After our shelter house lunch was cleaned up and the fire was put out, we met Ben and dad out on the bay where they had spent the morning ice fishing. We brought along a thermos of cider, a propane stove, and all the fixings to fry up their catch right on the ice. The horizon grew hazy in that pre-sunset foggy glow as we headed back with another adventure in the books, inspired, as always, by mom.

Personal Post: Social Media Reality Check – – – why we need to stop comparing ourselves

Social-Media-Reality-Check-Comparison-Thief-of-Joy-FOMO-Instagram-Green-Bay-BlogComparison is the thief of joy. – Theodore Roosevelt

This quote has been around for a hundred years, but scrolling through perfectly curated Instagram accounts and idyllic blog posts, it’s more relevant than ever. Social media has an amazing power to connect us, but it can become a trap when we start to feel like others are “doing it better” (whatever “it” may be).  As a photographer, I have the “behind the scenes knowledge” to know that a casual #mornings pic of someone’s breakfast took about 20 different arrangements, standing on a chair, and some cold waffles to accomplish. And yet, knowing it doesn’t always make us feel it. I can still be completely envious of someone’s weekend plans, finished home renovations, and networking skills, even knowing all the work that went in behind the scenes and all the imperfections we aren’t privy to.

I could tell you absurd details about all the “styled” photos posted above, (including that our kitchen ceiling has a drywall hole that’s hiding just out of the frame!) Sharing things we’re proud of and taking pretty pictures isn’t the problem (we’re all entitled to a little play on Instagram). The problem is how we let these posts distort our perception of reality.

Truth is, if I shared my 8:00am #mornings pic there would be no coffee in a cute mug surrounded by tea towels and succulents, no post-workout [sweat-free] selfie, no stacks of gorgeous office supplies topped with a finished to-do list. And honestly, I’m just not sure my slippered feet, fleece robe, and make-up free face (aka: home office wardrobe) would photograph very well. But that’s okay. I do what I do because I love what I do. That’s how this little business began. Nobody is calling me up to photograph their family because of my DIY flower crown blog posts or how great I am at styling my food before I eat it. Why lament the things we don’t do well or feel obligated to the things we don’t like, when we could be spending that energy doing things we do love and pushing toward goals that bring us joy?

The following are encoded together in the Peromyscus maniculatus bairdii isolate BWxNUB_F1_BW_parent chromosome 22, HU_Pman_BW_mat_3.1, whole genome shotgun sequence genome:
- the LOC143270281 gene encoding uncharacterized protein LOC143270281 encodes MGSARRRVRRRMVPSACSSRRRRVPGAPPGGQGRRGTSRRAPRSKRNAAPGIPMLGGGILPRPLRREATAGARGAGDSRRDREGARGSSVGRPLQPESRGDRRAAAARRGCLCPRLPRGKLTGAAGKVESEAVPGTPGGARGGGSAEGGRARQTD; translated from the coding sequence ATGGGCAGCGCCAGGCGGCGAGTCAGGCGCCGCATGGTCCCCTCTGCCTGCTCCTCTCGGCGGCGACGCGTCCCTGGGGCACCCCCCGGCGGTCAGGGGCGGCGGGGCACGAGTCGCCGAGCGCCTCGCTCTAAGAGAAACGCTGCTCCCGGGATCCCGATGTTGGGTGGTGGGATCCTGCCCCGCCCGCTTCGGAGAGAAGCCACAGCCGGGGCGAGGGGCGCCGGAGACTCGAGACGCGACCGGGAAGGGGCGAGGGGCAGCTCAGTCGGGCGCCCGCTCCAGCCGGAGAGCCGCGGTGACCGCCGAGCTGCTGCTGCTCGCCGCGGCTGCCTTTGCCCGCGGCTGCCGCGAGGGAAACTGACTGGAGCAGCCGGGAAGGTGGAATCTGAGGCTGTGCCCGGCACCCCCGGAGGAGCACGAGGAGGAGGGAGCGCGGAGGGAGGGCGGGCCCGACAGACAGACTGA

There is a concept I remember from my university business classes called Opportunity Cost, and it means simply, that every decision to put our resources (aka: our time) towards one activity, is a decision to skip another. I reflect on this all the time, and I often wonder what I am giving up in order to complete an obligation that gives me no satisfaction.  It really makes me think that if we spent one minute thinking on all the bragworthy things we’ve been working toward – milestones we’ve reached, moments we’ve cherished, and talents we possess – we’d be pretty impressed with ourselves (even without the glamorous white house backdrop, and silly styling props).

In this spirit, I am issuing a challenge for us to let go of the things we think we should be doing, and instead invest our resources in what we love, our greatest strengths, and the things that make us who we are.

Personal Post: two best friends and 30 years of marriage

Southern-Door-County-Country-Anniversary-Photos-Photographer-Wisconsin-30th-LoveFor a few years after graduating, I worked in a portrait studio (one of those ten minute sittings, photo collage, six background options commercial chains). People came in, we pulled forward a matching backdrop, posed them the same as the last group, and sent them home with the coupon deal of the week. No need for names or stories. Working there helped me define what it was I wanted out of photography in a way I don’t think I would have otherwise been able to articulate.

I know how valuable images are. And I know how much more a photograph can mean if it captures who the person is, right then. It isn’t always a portrait, in fact I would argue that more often it’s a snapshot: cousins climbing an old maple tree in the front yard, grandpa in his teens laying in the grass strumming a guitar, mom on her second easter cheesing for the camera in their very first apartment. These are the photos that stick with us because they feel like the person we love.